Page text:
Film Critic Ella McFarlane looks at depictions of the LGBTQ+ community in recent mainstream films, evaluating the successes in representation, and the areas in which there’s still progress to be made

Written by Ella McFarlane
Published

In the wake of seeing recent films, Bombshell and Birds of Prey, I’ve been thinking about what constitutes meaningful queer representation within a blockbuster film. Both of these films are huge, mainstream, blockbusters from this year and both include definitively queer characters, but neither of them centre on queer narratives. But, should this limit the value gained from the inclusion of these characters? And why is it we can have queer characters but not queer narratives?

Harley Quinn’s sexuality is referenced only once in a blink-and-you’ll-miss-it mention

In Birds of Prey, two of the five protagonists are canonically queer, with both Harley Quinn and Rene Montoya being referenced to have engaged in relationships with women, but in both instances, this is only made clear by throwaway comments. Harley Quinn’s sexuality is referenced only once in a blink-and-you’ll-miss-it mention in the opening title sequence and Rene Montoya’s sexuality, whilst much clearer, is still only clear from a reference to her previous relationship with another minor character. This means that despite the value of having canonically queer characters in mainstream films, this in no way constitutes a queer blockbuster. To its credit it is not trying to be one, but a more explicit mention of Harley Quinn’s sexuality would definitely have added value to the queer representation within the film. Without even exploring the deeply problematic, queer-coded relationship between Ewan McGregor and Chris Messina’s characters, the villains of the film.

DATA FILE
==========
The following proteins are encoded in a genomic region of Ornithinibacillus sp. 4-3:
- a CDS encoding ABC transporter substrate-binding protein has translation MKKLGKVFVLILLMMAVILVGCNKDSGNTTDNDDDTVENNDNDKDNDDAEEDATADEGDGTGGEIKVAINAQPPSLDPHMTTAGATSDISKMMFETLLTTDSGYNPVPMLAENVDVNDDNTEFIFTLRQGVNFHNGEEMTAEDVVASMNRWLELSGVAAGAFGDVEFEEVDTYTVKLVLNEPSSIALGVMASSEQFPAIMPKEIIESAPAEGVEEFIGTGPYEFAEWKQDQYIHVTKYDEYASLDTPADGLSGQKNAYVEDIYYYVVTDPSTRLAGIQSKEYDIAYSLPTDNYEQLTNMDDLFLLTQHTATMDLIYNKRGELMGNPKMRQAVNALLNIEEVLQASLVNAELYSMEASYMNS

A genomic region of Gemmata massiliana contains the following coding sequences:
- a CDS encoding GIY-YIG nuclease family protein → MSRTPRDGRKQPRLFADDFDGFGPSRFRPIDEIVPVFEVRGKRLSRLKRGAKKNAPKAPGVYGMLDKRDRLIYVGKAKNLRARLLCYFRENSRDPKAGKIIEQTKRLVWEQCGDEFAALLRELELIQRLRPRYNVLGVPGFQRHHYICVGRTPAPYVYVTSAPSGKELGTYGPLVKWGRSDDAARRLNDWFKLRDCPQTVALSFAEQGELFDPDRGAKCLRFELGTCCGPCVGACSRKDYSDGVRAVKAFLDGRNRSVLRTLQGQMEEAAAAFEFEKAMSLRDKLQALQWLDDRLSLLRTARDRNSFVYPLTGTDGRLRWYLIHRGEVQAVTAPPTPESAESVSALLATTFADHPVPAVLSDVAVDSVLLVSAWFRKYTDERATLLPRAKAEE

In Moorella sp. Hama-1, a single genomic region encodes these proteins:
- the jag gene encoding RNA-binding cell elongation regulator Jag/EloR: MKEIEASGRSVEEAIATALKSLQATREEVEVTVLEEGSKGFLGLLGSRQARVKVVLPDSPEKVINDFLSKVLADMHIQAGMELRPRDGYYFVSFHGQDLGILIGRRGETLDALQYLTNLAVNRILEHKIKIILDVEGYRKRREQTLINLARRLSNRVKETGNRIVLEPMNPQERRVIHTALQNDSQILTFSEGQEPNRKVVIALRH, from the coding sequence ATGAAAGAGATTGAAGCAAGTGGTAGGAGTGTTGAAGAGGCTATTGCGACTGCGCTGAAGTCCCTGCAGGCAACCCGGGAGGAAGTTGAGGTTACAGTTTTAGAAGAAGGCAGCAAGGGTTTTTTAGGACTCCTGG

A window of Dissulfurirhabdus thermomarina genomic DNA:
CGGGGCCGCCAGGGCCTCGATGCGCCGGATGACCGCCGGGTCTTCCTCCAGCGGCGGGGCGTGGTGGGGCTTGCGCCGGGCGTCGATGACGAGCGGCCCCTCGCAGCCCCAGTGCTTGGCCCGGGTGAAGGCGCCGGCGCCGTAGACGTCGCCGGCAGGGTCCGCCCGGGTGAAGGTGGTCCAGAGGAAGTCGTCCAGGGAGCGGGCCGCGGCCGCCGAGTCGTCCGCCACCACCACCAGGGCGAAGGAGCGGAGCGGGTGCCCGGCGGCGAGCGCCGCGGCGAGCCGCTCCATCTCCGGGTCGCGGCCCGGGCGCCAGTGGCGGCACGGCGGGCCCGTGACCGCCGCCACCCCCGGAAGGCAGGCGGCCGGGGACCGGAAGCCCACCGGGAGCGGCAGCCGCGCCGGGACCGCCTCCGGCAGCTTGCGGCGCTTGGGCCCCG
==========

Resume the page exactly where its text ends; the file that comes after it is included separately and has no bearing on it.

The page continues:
Alternatively, Bombshell not only included two canonically queer characters, but also had an entire scene detailing their relationship. Now, obviously Bombshell is not a queer mainstream film, but I do think it’s important to recognise that it gives us meaningful queer representation within a blockbuster film centred on a different narrative.

the key issue with Love, Simon is that it simply transposes a same-sex couple onto a classic, straight rom-com

One of the most notable queer blockbusters from recent years is definitely Call Me By your Name. Whilst this entirely centres of a same-sex relationship for the duration of the film, the value of the representation is limited by the significant age gap between the two protagonists. The benefit of a mainstream film featuring a same-sex couple is somewhat undermined by one of the characters being underage as this could serve to reinforce harmful stereotypes or prejudices people have about the queer community.

However, this brings me to one of the most accessible blockbuster films from recent years that focuses entirely on a queer protagonist and relationship: Love, Simon. Despite the clear benefit of explicit queer representation in a widely accessible film, the key issue with Love, Simon is that it simply transposes a same-sex couple onto a classic, straight rom-com. Whilst this may seem like the goal when asking for mainstream films about queer relationships, the reality is that it fails to acknowledge how LGBTQ+ individuals have different experiences that influence how they conduct relationships.